How to develop the workforce of the future

January 19, 2017 Geoffroy De Lestrange

Given our reliance on our mobile phones and the number of people who are now on social media, it is perhaps hard to imagine our society without them. But until just 10 years ago, they didn’t exist.

This major shift forward in technology has not only created huge social changes, changing the way we live, it is changing the way we work. 90% of companies predict that their business will be totally disrupted by digital trends. If so much can happen in just a decade, how can we prepare for what’s on the horizon?

Companies need to search for their future leaders who can help drive through these changes, setting up their new employees for success and, as a result, their business.

Build up the best

Let them rise

Top performers are typically ambitious people, and so naturally want career progression. However, companies must demonstrate that progression doesn’t mean moving to another company. In fact, internal mobility was a key influencer on an employee’s happiness in our European study with IDC. Managers should encourage and support their best talent if they want to try out a new department and reward them with experience.

Find out what motivates them

In a global survey by Monster, 75% of Gen-Z respondents believe that work should have a greater meaning than just bringing home the bacon. That’s what they say, but work out how they truly feel. Some will be motivated by money, for others it’s flexibility. Regardless, managers must figure out what their key performers value in a job role. If your talent is performing well and getting their job done, ask about their ideal work situation and see if you can adapt their job role to them.   

Invest in your talent

Constant learning allows for constant improvement, and even the brightest employees need to develop their skills to become great leaders. Ensure your employees have the chance to attend training courses or conferences; while they cost money, they’re cheaper than replacing staff who leave. Most importantly, make learning fun – there are ways to gamify or vary learning formats to make employees come back for more.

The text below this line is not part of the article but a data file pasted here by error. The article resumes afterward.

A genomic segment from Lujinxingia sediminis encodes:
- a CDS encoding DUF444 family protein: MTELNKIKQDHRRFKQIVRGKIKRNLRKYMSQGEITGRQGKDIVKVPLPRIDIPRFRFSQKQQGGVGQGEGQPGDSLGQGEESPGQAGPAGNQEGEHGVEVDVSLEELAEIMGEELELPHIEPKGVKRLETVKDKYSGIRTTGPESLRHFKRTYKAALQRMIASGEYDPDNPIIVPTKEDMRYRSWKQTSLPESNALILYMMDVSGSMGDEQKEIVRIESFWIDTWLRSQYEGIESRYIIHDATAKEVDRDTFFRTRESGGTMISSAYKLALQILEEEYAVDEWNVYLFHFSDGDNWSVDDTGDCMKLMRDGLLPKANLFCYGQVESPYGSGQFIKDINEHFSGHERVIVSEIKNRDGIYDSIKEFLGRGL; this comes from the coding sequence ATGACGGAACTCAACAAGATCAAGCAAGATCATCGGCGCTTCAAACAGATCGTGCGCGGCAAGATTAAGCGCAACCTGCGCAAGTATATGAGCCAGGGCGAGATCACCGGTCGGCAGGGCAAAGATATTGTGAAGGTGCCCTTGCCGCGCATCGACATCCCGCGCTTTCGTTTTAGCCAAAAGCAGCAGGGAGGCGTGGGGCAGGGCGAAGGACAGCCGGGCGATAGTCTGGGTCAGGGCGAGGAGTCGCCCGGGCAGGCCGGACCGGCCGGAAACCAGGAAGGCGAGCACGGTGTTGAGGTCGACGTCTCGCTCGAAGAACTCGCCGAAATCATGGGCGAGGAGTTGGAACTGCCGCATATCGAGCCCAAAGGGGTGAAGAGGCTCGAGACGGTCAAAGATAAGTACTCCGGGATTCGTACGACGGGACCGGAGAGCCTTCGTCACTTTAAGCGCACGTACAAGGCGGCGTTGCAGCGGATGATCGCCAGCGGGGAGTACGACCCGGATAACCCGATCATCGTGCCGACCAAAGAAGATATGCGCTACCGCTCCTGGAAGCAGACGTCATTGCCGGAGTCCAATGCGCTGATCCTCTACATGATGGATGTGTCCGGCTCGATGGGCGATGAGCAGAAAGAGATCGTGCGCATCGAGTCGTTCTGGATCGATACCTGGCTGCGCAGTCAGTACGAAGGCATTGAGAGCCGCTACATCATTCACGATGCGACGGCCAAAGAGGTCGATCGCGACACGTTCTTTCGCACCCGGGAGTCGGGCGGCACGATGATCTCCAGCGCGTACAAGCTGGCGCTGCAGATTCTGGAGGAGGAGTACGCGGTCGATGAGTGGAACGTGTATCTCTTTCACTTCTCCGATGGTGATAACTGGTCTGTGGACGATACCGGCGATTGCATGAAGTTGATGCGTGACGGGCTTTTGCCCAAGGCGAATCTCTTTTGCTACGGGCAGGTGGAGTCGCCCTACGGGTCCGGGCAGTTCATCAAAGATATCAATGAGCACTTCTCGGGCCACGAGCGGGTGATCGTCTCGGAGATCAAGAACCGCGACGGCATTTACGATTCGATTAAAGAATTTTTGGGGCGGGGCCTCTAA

Give ongoing feedback

Great talent needs to be recognised, but you should also be looking out for areas of improvement. Young people in the workforce crave ongoing feedback. The most ambitious employees will use constructive criticism to better themselves and work out how to get to their next promotion by improving their skills.

Lead by example

No employee is going to be inspired by a mediocre manager. Focus on always bringing your best self to work, provide clear direction and targets, stay fair, and try to solve problems quickly. Ensure you’re appropriately disciplining slack employees and rewarding those who perform well. After all, toxic employees aren’t helping great talent stick around.

The cost of toxicity

Research from Cornerstone OnDemand’s ‘Toxic Employees in the Workplace’ report shows toxic employees – those who won’t help others - are consistently late, unreliable and make their colleagues 54% more likely to quit, costing employers up to three times more in hiring fees. So, whilst there must be a focus on your best talent, don’t forget to track the performance and feedback on others who may be damaging to the business.

Preparing your business for the future starts in the present with your employees, ensuring you have the best and the right talent to help achieve the future vision for your business. It is your current young, new recruits who will be running the business in the future. Companies need to adjust to the new and different expectations of this emerging workforce to retain their top new talent and develop them into great leaders. 

About the Author

Geoffroy De Lestrange

Product Marketing & Communication Director EMEA at Cornerstone OnDemand

Follow on Twitter Follow on Linkedin More Content by Geoffroy De Lestrange
Previous Article
January Job Hoppers: boosting staff loyalty before they jump ship
January Job Hoppers: boosting staff loyalty before they jump ship

Next Article
When Strategy meets culture